the seventy-year legacy of frank fat's

This is an awesome story about the important legacy of Frank Fat's restaurant, which opened in Sacramento 70 years ago and became an important gathering place for California's capitol, gathering loyal regulars from across the state's political scene: An American success story.

Seventy years is a long time for any small business to survive in one location, especially a restaurant. But Frank Fat's apparently isn't just any restaurant. The story of its namesake alone makes it fairly amazing -- the Fat family embodies "the American dream":
Frank Fat sailed to San Francisco in 1919 at age 16, speaking no English and using a false ID. He picked fruit, washed dishes, swept up, waited tables -- in Sacramento, Detroit, Chicago -- endured discrimination and even slept nights on the stone steps of a restaurant basement. "It was good enough for me," he said years later.

He and his wife, Mary, had six children, all college educated. The family now owns five restaurants and a catering service.

Fat opened his original restaurant with $2,000 borrowed from a man whom he had impressed. He was waiting tables at a Sacramento restaurant with a basement gambling hall. A state official came in and asked him to go downstairs and place a keno bet. The guy won $2,000 but, not realizing it, left before Frank could return with the money. The immigrant waiter held on to the winnings until he saw the amazed, thankful man several weeks later -- and won himself a lender to launch his restaurant business.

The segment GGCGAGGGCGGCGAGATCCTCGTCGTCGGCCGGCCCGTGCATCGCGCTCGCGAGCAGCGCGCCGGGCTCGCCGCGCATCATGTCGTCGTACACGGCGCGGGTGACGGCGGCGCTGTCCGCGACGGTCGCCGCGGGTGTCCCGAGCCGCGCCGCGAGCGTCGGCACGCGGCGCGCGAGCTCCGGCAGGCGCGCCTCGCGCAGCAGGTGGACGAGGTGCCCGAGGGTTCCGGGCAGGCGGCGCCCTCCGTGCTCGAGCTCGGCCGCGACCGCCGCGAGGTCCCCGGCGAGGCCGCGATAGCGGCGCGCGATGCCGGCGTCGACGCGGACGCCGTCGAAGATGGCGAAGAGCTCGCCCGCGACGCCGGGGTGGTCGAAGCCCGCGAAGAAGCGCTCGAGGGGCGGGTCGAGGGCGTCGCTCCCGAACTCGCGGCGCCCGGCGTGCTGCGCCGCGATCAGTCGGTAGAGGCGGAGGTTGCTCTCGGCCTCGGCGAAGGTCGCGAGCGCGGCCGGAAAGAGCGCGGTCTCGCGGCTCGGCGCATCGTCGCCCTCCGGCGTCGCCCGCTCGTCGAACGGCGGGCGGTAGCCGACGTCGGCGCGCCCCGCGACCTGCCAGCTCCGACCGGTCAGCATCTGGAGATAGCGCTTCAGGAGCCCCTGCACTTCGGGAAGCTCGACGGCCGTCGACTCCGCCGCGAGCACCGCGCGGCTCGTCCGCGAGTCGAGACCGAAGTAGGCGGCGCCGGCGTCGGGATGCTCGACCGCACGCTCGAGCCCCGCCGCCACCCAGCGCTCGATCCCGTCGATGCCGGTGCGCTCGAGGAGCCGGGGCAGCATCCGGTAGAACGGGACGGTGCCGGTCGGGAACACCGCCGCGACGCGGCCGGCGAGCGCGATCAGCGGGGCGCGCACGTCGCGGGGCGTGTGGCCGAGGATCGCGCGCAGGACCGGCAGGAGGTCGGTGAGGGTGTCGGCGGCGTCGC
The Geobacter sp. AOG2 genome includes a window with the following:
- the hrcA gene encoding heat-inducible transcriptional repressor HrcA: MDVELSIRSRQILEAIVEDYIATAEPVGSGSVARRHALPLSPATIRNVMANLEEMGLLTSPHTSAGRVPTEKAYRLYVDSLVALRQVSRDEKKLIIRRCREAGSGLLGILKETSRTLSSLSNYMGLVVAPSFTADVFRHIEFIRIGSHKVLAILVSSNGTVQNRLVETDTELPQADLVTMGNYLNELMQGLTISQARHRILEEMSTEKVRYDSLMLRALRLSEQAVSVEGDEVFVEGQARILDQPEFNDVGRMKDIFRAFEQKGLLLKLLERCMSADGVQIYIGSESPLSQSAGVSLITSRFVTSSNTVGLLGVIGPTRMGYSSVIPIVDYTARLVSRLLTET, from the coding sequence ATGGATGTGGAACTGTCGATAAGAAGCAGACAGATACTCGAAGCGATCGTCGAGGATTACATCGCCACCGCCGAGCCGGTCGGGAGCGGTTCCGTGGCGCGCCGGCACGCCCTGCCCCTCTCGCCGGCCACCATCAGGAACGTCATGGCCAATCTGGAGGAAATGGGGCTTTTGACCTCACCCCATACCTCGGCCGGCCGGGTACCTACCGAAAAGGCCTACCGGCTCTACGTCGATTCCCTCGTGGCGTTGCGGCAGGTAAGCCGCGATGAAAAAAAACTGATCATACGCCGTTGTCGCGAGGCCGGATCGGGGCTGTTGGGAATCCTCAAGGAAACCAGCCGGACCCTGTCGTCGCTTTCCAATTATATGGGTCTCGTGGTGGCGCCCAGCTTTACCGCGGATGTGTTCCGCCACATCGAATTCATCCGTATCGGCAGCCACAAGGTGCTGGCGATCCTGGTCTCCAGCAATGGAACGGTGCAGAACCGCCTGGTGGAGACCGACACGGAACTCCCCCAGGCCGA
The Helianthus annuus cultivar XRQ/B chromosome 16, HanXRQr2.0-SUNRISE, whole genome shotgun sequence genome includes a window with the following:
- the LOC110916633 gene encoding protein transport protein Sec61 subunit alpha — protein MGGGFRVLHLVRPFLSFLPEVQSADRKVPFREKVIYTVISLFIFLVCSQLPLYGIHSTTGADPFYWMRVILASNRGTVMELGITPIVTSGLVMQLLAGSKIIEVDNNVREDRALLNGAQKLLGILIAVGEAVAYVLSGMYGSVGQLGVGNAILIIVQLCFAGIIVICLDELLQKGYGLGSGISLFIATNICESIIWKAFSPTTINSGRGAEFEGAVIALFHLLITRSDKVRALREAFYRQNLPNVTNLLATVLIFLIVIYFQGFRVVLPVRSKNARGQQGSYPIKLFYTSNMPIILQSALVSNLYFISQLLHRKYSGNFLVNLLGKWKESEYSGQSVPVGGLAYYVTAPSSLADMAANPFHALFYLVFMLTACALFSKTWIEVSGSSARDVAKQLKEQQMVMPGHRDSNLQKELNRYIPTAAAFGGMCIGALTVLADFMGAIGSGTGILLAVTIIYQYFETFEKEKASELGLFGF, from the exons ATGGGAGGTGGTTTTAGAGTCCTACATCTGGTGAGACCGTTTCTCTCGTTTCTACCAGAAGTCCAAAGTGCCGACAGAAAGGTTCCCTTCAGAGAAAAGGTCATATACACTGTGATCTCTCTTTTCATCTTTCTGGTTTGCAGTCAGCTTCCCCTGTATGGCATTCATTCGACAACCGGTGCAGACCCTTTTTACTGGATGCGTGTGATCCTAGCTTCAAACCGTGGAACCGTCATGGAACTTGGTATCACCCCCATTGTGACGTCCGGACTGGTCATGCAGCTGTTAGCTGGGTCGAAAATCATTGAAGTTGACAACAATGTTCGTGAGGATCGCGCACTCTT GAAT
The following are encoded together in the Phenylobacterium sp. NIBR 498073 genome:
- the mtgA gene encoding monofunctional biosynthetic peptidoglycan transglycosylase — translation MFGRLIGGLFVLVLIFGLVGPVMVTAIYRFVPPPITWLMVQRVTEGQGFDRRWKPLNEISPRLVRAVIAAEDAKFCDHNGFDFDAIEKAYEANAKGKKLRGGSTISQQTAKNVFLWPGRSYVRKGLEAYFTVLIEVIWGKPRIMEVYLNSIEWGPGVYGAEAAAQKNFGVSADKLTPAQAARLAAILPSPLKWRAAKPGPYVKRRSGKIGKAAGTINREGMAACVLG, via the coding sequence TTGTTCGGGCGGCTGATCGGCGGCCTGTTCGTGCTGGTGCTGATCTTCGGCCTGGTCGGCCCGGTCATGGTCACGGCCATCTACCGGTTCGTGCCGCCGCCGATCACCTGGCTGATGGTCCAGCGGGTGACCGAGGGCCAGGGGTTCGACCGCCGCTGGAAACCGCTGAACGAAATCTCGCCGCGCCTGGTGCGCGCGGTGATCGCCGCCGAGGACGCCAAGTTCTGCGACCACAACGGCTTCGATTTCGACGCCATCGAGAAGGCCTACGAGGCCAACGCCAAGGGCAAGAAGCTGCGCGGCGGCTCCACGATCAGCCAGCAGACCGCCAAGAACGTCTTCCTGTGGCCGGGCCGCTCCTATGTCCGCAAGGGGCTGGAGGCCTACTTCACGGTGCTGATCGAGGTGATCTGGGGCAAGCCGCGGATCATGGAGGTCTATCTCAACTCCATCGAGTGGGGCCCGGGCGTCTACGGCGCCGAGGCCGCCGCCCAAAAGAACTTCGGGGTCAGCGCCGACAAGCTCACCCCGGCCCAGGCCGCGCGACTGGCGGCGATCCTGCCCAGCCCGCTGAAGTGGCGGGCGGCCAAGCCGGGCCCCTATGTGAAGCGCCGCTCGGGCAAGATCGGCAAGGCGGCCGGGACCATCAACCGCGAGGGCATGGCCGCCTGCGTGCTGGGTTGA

Frank Fat died in 1997 at 93. His son, Wing Fat, who had succeeded Frank as manager and smiling host in 1971, died in 2005 at 79. Kevin Fat, 42, Wing's nephew, is now the manager.
Somewhere along the way, the restaurant became a significant watering hole for Capitol types -- legislators, lobbyists, and everything in between. As the article points out, it's where everything happened in the political crowd, "before texting and term limits made hashing out issues face-to-face a thing of the past."

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